The history of Sumiton now online
In the year of 1921. The name at the time was Summit. Mr. W.D. McGinnes was superintendent of Mines at that time. Alta Coal Co., Mines was the only industry here. About year 1924, Philips Cotton Gin started up ginning cotton for 3 years.
Several region mines started and went out of business in that time. We have 5 or 6 truck mines now. At first there were only 55 homes in the mining town and 16 out side houses. 71 homes in all with about 400 population with our stores: Parker's Store, Company Store, Fowlers Store, and Roberts Store.
There was no Highway only a direct road through Summit, mud holes mostly. We only had three small Schoolrooms at that time and 3 teachers, Professor S.J. Smith, Mrs. S.J. Smith, and Miss Head. The building was apart of the old white school that burned down. The Negro church was the only church here at that time.
At first every one worshiped in the little white schoolhouse together. Then the Church of God built them a church. Then, as our town really begin to grow the Methodist church was build. More rooms were built to the schoolhouse and more homes were built. The Highway was brought through. The Baptist Church was built.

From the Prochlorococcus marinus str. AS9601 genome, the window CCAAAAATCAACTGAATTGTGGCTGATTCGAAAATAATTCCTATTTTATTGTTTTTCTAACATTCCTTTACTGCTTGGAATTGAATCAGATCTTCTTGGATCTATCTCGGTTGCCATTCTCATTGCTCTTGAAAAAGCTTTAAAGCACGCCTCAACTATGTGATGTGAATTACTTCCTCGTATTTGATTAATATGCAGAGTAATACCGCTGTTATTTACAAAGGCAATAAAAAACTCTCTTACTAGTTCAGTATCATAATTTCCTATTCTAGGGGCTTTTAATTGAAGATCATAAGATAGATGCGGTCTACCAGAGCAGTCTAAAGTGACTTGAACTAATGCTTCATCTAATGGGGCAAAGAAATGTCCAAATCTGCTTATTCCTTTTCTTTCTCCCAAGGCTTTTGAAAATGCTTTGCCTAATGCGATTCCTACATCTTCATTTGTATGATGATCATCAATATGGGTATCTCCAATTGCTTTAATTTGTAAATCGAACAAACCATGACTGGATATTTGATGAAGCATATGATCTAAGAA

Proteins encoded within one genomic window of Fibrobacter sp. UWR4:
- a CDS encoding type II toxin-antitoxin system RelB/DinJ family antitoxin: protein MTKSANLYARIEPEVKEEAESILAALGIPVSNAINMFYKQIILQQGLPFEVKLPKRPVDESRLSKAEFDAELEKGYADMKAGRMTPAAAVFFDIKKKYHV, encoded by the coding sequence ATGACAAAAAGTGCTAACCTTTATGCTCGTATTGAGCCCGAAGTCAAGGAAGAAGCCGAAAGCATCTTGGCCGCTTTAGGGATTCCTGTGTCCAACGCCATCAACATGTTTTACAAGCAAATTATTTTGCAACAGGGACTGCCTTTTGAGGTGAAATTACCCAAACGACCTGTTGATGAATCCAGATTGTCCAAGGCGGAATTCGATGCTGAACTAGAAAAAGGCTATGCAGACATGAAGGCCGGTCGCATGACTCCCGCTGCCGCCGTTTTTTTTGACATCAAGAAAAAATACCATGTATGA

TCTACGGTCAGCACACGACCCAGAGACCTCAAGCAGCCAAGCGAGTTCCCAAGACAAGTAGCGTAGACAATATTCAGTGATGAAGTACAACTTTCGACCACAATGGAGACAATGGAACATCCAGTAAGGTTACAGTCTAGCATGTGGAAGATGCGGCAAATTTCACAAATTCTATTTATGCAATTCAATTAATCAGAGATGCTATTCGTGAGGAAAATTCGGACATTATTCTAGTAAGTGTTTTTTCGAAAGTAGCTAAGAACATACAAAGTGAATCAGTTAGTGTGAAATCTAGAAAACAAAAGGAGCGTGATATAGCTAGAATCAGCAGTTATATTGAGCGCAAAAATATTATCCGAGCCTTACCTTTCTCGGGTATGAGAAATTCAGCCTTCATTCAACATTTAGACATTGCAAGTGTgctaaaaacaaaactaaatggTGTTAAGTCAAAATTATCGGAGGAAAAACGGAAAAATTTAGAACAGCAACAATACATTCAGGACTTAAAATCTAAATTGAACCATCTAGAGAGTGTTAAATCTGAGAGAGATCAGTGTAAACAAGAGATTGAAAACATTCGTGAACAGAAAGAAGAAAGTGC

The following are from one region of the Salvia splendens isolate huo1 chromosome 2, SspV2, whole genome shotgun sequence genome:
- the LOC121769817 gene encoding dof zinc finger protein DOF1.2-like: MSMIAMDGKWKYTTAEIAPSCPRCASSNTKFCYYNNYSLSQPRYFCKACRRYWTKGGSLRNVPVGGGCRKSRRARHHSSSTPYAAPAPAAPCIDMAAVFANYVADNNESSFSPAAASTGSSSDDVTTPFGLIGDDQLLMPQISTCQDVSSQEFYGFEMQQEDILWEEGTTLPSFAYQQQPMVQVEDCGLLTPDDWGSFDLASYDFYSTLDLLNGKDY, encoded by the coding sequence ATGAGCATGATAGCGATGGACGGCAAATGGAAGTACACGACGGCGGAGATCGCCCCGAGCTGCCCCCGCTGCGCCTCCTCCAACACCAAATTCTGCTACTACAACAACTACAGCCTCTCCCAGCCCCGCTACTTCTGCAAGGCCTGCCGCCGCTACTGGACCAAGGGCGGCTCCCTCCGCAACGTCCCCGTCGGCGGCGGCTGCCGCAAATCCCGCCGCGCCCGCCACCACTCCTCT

About 1926 when we decided we wanted a Post Office here, we found we would need a new name for our town, as there was another town whose name was Summit. So we thought we would like for our name to be Sumiton.
So that is what we are; and some town we have grown to be, I Think! With 2 brick schoolhouses, nice churches, and good homes and many more stores and people. The city known as Sumiton today, was known as Bald Eagle until about 1899.
At that time, the name was changed to Summit, probably because of its high elevation. Just like all of the other towns in this area, its roots began in the coalmines. The first mining operations were done by Philip's and Moran's Mining Company. As more and more families moved into the area to take advantage of the increasing number of jobs, several businessmen began constructing stores to take advantage of the growing market.
The first of these stores were general merchandise type stores such as Gravlee's General Merchandise, Morgan's Grocery Fowler's Grocery and Hamilton's Grocery
Click here to view the history as printed in Sumiton's 50-Year Celebration Book.
Sumiton Fire and Rescue boasts county’s best rating
by Rachel Davis
Story from The Daily Mountain Eagle